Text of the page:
Other features may be employed on modules. FIG. 15 shows nubs 38 with vertical through-holes, which may extend from the rear side of any configuration module. The nubs may receive further pins which pass vertically into the earth. Or, they may receive the end of a flagstaff, or the lower vertical portions of legs of a trellis, and so forth.

The artistic or decorative appearance of the modules 22, 122, particularly as shown in FIGS. 1, 2, 3, 9, 14, 15 and 17, is an invention.

The modules of the invention achieve the objects set forth above, including that they are suited to economic mass production; that they are light in weight, so they can be readily shipped and assembled; that they are durable; and that they can be assembled in a variety of different configurations, and then disassembled and stored.

Although this invention has been shown and described with respect to a preferred embodiment, it will be understood by those skilled in this art that various changes in form and detail thereof may be made without departing from the spirit and scope of the claimed invention.

Patent Citations
Cited PatentFiling datePublication dateApplicantTitle
US348598Oct 10, 1885Sep 7, 1886 Geobge w
US3343301 *Nov 23, 1964Sep 26, 1967Philip AdelmanInclined planter and retaining wall construction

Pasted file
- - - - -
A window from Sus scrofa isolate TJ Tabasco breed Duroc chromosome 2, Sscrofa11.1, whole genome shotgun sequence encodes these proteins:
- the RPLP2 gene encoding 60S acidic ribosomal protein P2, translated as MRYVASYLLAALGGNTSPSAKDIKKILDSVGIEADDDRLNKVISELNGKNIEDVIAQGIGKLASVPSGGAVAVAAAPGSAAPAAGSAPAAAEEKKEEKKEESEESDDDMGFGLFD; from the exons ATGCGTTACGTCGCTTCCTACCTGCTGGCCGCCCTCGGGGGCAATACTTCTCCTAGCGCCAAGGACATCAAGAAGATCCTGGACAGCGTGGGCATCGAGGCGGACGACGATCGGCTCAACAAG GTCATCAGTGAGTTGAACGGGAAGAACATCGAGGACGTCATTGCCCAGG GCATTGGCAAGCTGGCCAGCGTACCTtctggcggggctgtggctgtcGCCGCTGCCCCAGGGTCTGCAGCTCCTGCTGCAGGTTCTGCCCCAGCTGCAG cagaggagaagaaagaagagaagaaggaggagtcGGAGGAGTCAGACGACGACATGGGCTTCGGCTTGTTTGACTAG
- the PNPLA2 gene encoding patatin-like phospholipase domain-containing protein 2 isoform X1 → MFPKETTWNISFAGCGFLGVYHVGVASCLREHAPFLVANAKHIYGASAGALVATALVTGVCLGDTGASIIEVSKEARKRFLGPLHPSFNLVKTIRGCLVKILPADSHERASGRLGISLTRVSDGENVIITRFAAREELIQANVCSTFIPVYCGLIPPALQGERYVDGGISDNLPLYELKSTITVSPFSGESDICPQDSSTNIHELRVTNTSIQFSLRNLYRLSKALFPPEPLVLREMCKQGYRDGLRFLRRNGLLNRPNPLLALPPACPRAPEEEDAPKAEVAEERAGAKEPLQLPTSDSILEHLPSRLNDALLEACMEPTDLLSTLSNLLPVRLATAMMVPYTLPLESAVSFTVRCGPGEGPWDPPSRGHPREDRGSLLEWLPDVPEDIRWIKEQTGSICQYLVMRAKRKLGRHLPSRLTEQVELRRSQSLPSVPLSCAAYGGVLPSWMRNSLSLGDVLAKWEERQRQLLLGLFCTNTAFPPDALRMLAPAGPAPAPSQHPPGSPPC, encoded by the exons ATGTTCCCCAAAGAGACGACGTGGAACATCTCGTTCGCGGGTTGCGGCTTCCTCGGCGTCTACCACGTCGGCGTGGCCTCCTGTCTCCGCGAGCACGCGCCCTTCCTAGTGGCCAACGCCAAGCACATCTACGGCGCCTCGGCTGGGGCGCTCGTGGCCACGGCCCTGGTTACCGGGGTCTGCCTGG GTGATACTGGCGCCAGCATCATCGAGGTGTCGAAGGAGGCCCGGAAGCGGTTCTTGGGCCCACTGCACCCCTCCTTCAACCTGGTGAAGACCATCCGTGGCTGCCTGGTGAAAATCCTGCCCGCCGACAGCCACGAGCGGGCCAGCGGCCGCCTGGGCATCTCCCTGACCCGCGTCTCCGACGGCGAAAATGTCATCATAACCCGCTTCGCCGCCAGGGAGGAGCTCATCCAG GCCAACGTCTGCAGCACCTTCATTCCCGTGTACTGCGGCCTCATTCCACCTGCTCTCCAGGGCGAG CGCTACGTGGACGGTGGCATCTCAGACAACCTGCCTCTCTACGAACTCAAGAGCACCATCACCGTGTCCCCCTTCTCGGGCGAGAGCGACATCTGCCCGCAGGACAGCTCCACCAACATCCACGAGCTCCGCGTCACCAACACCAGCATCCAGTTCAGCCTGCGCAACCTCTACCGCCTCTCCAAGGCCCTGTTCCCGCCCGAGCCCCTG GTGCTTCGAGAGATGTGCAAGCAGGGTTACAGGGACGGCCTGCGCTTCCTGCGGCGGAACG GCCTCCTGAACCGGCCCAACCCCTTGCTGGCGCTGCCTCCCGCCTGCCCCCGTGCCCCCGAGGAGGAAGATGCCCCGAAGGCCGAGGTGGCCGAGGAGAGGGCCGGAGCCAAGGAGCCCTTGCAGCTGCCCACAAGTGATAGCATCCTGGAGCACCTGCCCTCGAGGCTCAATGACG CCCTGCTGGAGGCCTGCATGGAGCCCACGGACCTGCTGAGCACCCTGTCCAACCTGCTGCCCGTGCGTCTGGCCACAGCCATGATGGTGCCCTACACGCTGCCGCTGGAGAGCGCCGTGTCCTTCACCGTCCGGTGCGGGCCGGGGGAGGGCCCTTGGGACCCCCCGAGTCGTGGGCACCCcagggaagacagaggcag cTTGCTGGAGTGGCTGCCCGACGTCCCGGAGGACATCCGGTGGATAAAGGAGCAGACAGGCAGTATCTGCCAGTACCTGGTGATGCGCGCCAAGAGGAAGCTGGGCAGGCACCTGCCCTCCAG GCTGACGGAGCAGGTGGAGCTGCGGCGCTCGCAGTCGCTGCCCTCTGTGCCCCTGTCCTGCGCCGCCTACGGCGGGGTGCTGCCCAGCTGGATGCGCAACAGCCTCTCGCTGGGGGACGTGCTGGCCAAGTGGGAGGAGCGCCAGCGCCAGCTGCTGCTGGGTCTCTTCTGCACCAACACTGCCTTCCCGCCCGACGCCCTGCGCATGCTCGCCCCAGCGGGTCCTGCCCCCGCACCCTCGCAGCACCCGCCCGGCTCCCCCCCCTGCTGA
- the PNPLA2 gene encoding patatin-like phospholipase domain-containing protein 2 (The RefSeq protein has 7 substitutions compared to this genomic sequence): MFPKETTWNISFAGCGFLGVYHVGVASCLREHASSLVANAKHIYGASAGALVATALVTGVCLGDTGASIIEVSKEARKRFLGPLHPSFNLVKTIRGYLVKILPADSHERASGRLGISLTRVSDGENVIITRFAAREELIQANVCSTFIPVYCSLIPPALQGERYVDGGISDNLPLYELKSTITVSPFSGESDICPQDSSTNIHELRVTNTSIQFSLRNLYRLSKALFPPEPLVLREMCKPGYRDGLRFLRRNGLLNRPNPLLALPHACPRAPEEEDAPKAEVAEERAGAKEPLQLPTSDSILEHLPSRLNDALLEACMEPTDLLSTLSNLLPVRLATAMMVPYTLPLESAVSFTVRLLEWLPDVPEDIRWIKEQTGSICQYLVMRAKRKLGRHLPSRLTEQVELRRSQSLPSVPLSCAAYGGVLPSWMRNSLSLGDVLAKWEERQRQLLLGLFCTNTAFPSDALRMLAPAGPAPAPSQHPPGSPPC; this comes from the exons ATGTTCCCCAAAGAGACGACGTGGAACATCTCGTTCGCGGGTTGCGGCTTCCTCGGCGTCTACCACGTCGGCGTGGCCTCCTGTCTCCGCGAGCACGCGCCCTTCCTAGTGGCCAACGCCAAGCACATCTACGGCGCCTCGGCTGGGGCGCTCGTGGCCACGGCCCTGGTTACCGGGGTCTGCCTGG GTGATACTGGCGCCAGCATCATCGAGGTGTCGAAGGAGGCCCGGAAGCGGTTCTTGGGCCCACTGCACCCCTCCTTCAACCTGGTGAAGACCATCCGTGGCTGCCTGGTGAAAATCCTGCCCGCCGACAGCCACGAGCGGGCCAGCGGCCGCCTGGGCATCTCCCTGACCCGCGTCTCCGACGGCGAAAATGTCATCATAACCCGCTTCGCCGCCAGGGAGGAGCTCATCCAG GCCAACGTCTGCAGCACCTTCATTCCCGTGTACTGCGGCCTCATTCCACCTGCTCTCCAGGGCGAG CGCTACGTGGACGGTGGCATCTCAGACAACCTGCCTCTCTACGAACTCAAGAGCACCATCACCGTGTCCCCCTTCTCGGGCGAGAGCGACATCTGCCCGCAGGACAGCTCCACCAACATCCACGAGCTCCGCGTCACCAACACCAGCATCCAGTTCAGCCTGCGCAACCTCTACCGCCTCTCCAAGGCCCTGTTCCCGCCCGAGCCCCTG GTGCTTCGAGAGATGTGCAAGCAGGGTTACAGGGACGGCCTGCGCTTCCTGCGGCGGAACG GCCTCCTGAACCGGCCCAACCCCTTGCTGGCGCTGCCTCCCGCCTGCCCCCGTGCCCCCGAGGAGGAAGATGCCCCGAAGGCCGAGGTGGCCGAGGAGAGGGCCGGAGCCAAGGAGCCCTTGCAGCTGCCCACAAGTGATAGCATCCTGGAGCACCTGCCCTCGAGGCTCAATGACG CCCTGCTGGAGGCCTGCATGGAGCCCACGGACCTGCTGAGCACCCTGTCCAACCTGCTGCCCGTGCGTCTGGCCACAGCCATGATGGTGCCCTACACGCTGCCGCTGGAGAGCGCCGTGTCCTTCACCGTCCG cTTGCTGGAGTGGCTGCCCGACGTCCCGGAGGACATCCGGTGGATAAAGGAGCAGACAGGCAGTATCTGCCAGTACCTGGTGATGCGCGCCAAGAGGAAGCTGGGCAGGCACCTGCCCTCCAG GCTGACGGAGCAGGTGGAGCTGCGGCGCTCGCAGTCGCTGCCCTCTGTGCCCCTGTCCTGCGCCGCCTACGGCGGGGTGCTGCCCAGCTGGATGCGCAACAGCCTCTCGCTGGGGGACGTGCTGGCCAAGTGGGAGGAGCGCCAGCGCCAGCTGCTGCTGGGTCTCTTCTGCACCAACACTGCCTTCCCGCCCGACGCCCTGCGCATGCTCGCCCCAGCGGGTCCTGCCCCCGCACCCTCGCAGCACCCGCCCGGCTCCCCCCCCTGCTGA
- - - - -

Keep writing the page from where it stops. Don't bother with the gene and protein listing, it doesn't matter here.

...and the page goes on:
US3762113Jul 13, 1972Oct 2, 1973Mullan N OMolded plastic landscape edging and border structure
US4275540 *Feb 21, 1979Jun 30, 1981Keller Manufacturing Co., Inc.Plastic free standing brick wall section
US4869018 *Mar 6, 1989Sep 26, 1989Hjs Enterprises, Inc.System forming a self-irrigating, raised bed
US4905409 *Nov 9, 1987Mar 6, 1990Cole Clayton KLandscaping timber
US4971475 *Sep 28, 1989Nov 20, 1990Groupe Permacon Inc.Precast curb system
US5080523Mar 8, 1991Jan 14, 1992Waldormills Company EstablishmentConnecting stone for forming road edges
US5119587Jan 2, 1990Jun 9, 1992Waltz Ross EMethod and apparatus for landscape edging
US5168678 *Nov 7, 1991Dec 8, 1992Thompson Industries, Inc.Modular landscaping system and structures
US5259154 *Feb 14, 1992Nov 9, 1993Lilley Eugene HLandscape border
US5675930 *Mar 1, 1996Oct 14, 1997Cooper; James WhiteWeather resistant apparatus
US5806249 *Jun 28, 1996Sep 15, 1998Helms; Joe L.Plastic timber landscaping system
US5921021 *Sep 11, 1997Jul 13, 1999Coates; CarlLawn border and edging device
US6085458 *Dec 31, 1997Jul 11, 2000Gau; Larry J.Lawn edging
US6418675 *Nov 1, 2000Jul 16, 2002L.P. Industries, Inc.Landscaping timber system
USD338377 *Sep 16, 1991Aug 17, 1993Thompson Industries, Inc.Box planter
USD338812 *Jun 25, 1992Aug 31, 1993Thompson Industries, Inc.Planter
USD343509 *Sep 16, 1991Jan 25, 1994Thompson Industries Inc.Planter
USD346726 *May 18, 1992May 10, 1994Thompson Industries, Inc.Planter
USD371446Mar 17, 1995Jul 2, 1996The Shane Group, Inc.Playground surfacing border panel
USD386265 *Sep 20, 1996Nov 11, 1997 Landscaping construction block
USD402380Oct 29, 1997Dec 8, 1998 Planter board of stone